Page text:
Irritating slashes in URLs a mistake, says Tim Berner’s Lee

It has been one of the most enduring mysteries to have intrigued every web user. What is the point of the two forward slashes that sit infront of the “www” in every internet website address? 
    Tim Berners-Lee, the scientist who created the World Wide Web, has admitted his decision to include two forward slashes in internet addresses was a mistake. The // at the front of a web address was pointless and unnecessary, Tim admitted at a recent talk in the US. Tim, now director of the World Wide Web Consortium — which oversees the web’s development — that if he had his time over again he would leave them out of addresses. 
    “Really, if you think about it, it doesn’t need the //. I could have designed it not to have the //,” he said 
last week at the symposium in Washington DC on the future of technology, reports the Telegraph. “Boy, now people on the radio are calling it ‘backslash backslash’. 
    “Look at all the paper and trees that could have been saved if people had not had to write or type out those slashes on paper over the years — not to mention the human labour and time spent typing those two strokes millions of times in browser address boxes,” he added. AGENCIES

Source : Times of India

Introduction to Proc File System

  • The proc file system provides information on the current status of the Linux kernel and running process.
  • It also allows modifications of kernel parameters in simple ways during runtime
  • Each process in the system that is currently running is assigned a directory /proc/pid, where pid is the process identification number of the relevant process
  • There are also files and directories for process independent information such as loaded modules, used bus systems etc.

Disadvantages of Proc

  • There is no interface for the individual files, every user has to find out where and how the information that is required is hidden in the file
  • Another disadvantage is that all information is output as strings, therefore conversion is always necessary for further processing

Structure of File system

struct proc_dir_entry


unsigned short low_ino; //inode number

unsigned short namelen; //length of the name

const char *name; //name of the entry

mode_t mode; //mode

uid_t uid; //User ID

gid_t gid; //Group ID

unsigned long size; //size of the file

struct inode_operations *proc_iops; //inode-op

struct file_operations *proc_fops; //file-op

struct proc_dir_entry *next, *parent, *subdir; //connection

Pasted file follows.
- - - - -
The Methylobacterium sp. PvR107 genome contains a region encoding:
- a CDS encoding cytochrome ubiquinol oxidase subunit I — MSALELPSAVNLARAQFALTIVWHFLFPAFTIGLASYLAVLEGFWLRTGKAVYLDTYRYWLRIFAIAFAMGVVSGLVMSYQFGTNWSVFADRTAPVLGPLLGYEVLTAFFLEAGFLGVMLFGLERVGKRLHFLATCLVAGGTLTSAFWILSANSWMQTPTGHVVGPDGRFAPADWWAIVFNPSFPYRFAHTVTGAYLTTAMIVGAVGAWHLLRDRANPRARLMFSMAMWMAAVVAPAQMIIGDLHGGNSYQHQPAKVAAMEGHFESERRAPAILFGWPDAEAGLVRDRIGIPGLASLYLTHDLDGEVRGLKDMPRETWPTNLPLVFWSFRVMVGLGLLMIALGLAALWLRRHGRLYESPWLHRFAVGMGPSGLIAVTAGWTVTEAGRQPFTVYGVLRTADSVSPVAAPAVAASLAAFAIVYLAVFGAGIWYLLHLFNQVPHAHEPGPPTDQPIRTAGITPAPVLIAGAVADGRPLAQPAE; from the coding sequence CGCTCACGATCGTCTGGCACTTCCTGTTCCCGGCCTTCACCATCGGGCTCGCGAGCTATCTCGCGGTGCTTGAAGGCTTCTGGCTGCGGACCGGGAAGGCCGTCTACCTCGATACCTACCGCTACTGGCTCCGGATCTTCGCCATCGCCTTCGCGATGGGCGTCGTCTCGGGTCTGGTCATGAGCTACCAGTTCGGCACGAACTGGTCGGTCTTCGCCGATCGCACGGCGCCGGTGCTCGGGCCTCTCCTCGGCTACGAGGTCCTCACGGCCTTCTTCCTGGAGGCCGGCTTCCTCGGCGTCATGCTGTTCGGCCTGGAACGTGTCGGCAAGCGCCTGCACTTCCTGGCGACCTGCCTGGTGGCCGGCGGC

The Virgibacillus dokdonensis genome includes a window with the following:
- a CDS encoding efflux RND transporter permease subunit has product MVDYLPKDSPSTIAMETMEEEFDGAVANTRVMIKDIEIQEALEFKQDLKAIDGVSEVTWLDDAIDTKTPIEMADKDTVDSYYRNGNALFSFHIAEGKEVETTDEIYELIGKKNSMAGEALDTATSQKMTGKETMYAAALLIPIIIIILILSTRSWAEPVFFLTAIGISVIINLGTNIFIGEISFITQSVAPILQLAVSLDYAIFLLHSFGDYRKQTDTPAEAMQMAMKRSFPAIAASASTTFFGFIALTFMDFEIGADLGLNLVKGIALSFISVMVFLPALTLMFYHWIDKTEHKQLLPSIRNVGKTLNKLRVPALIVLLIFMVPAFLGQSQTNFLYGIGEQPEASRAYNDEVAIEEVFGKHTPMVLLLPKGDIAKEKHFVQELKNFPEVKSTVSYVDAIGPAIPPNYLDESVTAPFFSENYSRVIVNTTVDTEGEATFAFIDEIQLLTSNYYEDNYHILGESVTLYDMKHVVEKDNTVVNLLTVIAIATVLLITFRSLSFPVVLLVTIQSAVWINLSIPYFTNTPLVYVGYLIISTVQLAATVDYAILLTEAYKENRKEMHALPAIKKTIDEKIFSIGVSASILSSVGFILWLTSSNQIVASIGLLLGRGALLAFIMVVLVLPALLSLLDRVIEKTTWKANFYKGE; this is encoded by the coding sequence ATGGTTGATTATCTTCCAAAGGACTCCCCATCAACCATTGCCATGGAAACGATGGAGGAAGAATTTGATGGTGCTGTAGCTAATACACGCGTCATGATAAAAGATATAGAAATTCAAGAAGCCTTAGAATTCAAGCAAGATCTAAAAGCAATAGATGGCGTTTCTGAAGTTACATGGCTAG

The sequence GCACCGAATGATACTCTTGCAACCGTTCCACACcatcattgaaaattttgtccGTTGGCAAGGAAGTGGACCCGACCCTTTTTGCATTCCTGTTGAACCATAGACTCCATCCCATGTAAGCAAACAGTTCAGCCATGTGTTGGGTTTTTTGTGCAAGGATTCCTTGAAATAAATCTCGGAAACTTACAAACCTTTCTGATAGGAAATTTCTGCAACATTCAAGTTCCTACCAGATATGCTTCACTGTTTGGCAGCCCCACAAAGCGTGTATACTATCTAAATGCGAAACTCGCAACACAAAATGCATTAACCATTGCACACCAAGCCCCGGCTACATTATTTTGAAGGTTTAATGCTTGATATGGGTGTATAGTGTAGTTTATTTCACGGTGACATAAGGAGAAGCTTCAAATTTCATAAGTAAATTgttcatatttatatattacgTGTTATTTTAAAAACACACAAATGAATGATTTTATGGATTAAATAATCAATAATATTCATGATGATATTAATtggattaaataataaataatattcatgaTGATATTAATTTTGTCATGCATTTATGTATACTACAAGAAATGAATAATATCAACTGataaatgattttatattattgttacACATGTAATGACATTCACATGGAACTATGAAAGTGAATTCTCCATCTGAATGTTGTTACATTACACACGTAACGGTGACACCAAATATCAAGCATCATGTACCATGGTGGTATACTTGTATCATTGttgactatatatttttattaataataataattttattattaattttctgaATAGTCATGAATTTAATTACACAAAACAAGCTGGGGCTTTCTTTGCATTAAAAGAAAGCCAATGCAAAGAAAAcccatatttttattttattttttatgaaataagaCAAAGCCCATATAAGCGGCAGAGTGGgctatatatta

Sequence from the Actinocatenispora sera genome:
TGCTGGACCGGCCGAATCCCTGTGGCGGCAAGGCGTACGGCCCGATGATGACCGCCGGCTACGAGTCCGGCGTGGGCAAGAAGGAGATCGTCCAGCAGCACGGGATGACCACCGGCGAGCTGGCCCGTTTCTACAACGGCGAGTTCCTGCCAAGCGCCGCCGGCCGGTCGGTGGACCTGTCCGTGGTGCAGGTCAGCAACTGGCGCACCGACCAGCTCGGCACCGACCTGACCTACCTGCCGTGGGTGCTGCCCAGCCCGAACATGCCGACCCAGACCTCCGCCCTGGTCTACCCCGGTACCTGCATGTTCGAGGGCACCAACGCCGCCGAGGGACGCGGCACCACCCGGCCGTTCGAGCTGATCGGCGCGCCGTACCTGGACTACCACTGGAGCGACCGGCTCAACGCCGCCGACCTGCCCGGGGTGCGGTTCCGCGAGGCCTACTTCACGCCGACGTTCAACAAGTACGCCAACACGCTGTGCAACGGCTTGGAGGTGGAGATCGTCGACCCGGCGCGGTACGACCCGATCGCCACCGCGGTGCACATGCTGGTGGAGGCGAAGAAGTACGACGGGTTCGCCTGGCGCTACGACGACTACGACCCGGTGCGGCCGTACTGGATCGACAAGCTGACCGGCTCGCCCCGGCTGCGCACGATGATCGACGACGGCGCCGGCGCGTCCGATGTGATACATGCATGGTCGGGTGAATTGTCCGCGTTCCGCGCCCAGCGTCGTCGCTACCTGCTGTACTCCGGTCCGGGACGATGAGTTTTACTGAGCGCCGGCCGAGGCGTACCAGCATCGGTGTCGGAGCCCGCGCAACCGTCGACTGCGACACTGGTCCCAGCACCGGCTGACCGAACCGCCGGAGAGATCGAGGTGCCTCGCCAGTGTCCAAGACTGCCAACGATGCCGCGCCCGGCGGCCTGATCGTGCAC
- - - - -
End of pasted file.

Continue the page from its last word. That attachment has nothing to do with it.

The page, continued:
The above structure is as PD entry.

  • The pointer next, parent, subdir are used for linking. Next shows the next entry in the current directory, parent shows the parent directory (root directory), and subdir shows a subdirectory. This can be implemented like the following loop

for(de=de->subdir ; de; de=de->next){



  • the file and the directory entries are lying under the /proc/ directory

The Ext2 File System

  • The initially developed file system was Minix which uses a partition of 64MB and the filenames of no more than 14 characters.
  • After that, A file system called ext was developed which uses a partition size of 2GB and filenames of 255 characters but it was slow compared with Minix.
  • Later the file system for Xia was developed with a partition size of 2GB and 248 characters in filename comparatively faster that Ext file system
  • Finally, Ext2 file system was developed with a faster operation.

Structure of ext2 File system

The ext2 file system was influenced by the BSD Fast File System (BSD FFS). Thus a partition is divided into a number of block groups, corresponding to the cylinder groups in FFS, with each block group holding a copy of the superblock and inode blocks and data blocks. The objective for developing the block groups is that

  • The data block should be close to the inodes
  • File inodes close to their directory inodes


  • Defined as the structure ext2_super_block.
  • Contains control information on the file system, such as the number of inodes and blocks
  • It is made upto a size of 1024 bytes

Block group descriptors

  • It is following the superblock
  • Provides information about the block groups. Each block group is described by a 32byte descriptor.
  • Contains the block numbers in the inode bitmap, block bitmap and inode table, the number of free inodes and blocks and the number of directories in the block group.

Inode Table

  • It lists consecutive blocks, inodes of 128bytes in size
  • Also contains information about the entries of Access control List (ACL), time when the file was deleted, information specific to the Operating system in use.

Block Allocation in the Ext2 file system

  • The main problem in all file systems is the fragmentation of files, ie. Scattering of files into small pieces as a result of the constant deleting and creating of new files. This problem is solved by the defragmentation of files.
  • Target oriented allocation
    • New data blocks are always searched for near a target block. If this block is free, it is allocated. Otherwise a free block is sought within 32 blocks of the target block and if found, is allocated.
    • If this fails, the block allocation routine tries to find a free block which is atleast in the same block group as target block.